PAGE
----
There's been a lot of discussion about Nvidia's new GeForce RTX cards. With the big focus on ray tracing, many have expressed concern that the Turing architecture won't be much faster in existing games—or if you prefer, faster when doing traditional rasterization. Nvidia briefed members of the press on a lot of additional details regarding the Turing architecture and changes, and we'll have full performance benchmarks when the cards actually launch, but Nvidia provided the following slides to give a taste of what sort of performance we can expect:
Starting with a comparison of Turing against Pascal, the most pertinent numbers are the dark green bars. On average, Nvidia expects the RTX 2080 to be around 50 percent faster than the GTX 1080. We can't say right now how accurate that number is, but Nvidia did reiterate the "50 percent faster per core" message, and that's without using the new features.
The DLSS performance—that's Deep Learning Super Sampling, Nvidia's new AI-enabled anti-aliasing technology—meanwhile shows even larger improvements. The baseline here is against TAA (temporal anti-aliasing), and the performance improvements shown here seem a bit high. In games that I've benchmarked lately, turning TAA off typically only improves performance by 5-10 percent, but Nvidia is showing up to 50 percent higher performance with DLSS than TAA. Basically, take the DLSS numbers with a grain of salt for now, and we'll look at testing performance under those situations when the hardware becomes available.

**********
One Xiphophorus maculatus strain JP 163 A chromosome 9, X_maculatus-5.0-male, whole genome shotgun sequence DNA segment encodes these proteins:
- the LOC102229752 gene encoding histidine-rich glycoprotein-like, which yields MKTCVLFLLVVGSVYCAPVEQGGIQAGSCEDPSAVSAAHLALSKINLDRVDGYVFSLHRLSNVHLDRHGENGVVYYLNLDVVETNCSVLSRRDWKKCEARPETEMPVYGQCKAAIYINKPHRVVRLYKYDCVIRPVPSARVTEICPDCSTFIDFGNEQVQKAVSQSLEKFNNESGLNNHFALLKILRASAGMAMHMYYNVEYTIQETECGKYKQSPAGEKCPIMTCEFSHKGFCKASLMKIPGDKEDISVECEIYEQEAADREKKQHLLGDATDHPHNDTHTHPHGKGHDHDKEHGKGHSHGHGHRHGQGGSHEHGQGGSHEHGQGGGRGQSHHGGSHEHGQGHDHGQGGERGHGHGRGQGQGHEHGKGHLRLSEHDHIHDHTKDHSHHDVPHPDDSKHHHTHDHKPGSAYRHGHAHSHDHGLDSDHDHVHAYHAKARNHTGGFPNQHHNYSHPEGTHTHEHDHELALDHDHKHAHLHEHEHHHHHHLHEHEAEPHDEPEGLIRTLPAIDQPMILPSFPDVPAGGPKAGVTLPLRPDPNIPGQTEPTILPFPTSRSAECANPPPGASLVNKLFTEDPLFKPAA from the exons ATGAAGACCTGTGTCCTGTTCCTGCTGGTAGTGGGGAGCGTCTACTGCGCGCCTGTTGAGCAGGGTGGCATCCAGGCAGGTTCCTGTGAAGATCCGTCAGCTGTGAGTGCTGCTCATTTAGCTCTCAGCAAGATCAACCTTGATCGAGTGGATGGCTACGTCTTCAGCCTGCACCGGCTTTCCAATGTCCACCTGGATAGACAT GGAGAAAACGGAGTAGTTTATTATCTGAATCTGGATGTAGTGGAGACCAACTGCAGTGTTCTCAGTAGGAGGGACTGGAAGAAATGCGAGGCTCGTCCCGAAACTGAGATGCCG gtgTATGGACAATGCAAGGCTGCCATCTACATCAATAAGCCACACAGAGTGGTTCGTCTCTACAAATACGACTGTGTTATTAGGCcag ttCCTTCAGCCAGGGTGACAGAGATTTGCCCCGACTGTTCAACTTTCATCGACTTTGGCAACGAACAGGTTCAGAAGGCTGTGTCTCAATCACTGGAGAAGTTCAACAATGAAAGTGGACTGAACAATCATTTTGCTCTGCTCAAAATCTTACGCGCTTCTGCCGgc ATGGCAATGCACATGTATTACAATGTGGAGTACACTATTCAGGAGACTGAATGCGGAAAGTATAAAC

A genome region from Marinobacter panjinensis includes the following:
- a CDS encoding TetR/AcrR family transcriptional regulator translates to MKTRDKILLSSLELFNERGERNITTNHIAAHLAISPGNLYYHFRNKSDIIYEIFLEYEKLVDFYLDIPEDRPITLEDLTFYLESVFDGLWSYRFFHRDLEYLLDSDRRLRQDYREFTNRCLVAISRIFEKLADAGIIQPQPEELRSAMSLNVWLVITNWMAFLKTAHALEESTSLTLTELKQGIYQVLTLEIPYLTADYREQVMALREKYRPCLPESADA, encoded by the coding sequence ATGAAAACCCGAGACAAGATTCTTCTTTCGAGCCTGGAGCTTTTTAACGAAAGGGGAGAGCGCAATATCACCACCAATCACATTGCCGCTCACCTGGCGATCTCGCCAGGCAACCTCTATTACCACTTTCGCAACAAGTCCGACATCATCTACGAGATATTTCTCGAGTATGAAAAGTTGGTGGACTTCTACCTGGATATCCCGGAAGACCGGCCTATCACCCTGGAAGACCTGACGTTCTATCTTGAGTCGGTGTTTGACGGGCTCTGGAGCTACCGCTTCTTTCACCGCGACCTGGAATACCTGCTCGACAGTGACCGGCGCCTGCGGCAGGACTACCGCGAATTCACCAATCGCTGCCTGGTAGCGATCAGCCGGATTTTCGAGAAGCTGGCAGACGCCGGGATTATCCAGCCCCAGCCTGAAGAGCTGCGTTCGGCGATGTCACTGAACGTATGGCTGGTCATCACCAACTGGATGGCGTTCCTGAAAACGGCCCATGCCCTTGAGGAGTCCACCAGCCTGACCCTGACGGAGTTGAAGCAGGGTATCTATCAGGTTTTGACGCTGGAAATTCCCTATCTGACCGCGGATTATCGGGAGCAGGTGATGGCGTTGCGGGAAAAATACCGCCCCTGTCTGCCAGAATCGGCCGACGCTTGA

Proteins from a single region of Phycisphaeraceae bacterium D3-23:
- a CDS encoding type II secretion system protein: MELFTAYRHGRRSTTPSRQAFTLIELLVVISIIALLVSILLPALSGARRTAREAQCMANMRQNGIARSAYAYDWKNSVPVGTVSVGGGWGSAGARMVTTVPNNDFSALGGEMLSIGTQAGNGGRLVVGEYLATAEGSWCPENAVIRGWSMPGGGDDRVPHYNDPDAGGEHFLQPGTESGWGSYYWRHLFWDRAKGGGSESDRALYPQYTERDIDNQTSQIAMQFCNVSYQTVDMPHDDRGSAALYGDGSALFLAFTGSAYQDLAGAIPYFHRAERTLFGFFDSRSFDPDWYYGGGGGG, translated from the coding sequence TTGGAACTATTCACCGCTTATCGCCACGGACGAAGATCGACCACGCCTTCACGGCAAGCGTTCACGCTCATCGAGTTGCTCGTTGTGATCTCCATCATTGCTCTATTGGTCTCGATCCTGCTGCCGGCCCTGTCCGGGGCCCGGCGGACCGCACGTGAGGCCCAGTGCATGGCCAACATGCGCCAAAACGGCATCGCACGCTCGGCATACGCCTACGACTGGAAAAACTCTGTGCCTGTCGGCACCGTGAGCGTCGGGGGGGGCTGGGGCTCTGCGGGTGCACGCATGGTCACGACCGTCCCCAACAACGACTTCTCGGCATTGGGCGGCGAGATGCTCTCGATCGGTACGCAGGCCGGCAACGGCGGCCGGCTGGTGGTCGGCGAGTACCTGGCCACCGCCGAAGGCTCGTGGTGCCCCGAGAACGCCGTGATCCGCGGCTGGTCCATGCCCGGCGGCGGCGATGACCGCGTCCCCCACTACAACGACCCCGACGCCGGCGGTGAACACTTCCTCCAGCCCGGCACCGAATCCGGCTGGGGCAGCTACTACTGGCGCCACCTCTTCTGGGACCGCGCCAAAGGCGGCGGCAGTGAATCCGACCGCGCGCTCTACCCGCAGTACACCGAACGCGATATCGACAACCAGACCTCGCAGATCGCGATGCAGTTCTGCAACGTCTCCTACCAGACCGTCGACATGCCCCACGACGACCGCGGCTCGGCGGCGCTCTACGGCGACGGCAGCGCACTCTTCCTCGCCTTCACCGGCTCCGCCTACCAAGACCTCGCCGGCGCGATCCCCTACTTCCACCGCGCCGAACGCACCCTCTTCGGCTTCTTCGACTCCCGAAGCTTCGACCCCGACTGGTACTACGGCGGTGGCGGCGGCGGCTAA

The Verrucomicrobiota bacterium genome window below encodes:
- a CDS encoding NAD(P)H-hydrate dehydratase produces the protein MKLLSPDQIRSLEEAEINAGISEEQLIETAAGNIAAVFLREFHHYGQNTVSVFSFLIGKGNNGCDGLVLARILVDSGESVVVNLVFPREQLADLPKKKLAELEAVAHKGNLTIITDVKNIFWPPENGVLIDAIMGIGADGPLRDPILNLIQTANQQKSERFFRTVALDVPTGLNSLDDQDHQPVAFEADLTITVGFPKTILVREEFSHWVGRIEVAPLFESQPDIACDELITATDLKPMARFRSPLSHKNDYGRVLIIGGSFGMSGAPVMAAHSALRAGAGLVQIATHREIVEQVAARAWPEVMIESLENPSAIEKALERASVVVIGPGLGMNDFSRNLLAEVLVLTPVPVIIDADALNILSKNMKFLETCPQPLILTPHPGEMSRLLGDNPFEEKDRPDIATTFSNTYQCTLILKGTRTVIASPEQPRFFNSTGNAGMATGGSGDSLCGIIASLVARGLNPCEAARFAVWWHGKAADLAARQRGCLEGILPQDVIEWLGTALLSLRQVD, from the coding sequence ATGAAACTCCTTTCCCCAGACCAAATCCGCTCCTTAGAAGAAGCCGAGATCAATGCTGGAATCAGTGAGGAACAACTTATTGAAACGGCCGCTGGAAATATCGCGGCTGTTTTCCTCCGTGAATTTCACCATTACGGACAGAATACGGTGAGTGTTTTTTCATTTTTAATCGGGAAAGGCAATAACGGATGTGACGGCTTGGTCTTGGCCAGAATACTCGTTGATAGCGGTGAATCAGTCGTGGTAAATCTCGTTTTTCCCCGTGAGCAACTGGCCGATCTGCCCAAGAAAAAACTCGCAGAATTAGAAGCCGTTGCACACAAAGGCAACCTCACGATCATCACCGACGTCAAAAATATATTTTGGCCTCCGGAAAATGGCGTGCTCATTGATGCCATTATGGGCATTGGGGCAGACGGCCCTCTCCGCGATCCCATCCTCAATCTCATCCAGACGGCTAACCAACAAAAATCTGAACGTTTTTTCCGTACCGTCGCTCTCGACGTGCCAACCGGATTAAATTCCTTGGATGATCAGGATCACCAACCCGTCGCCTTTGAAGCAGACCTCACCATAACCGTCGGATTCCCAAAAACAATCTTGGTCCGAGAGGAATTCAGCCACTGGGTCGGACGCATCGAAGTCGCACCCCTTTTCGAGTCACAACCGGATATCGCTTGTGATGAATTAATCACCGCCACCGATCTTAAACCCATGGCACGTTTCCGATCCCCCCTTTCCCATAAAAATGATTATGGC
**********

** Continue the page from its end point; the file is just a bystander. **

Nvidia also provided this second slide of data, showing 4K and HDR rendering on the RTX 2080 at more than 60fps. Again, these are Nvidia's marketing numbers, and we don't have details on the quality settings. I'd assume they're high quality, perhaps even ultra, and I've asked for clarification. Depending on the settings used, performance on the RTX 2080 does appear to be around 50 percent faster than the GTX 1080.
Based on these figures, RTX 2080 should easily beat the GTX 1080 Ti, and possibly the RTX 2070 could beat the GTX 1080 Ti as well. Of course, this is at 4K, and the performance advantage will likely be smaller at 1440p and 1080p in most games. But if you were worried Turing might be a small improvement relative to Pascal, that doesn't appear to be the case.
We'll have full performance results in September when the RTX 2080 and RTX 2080 Ti go on sale.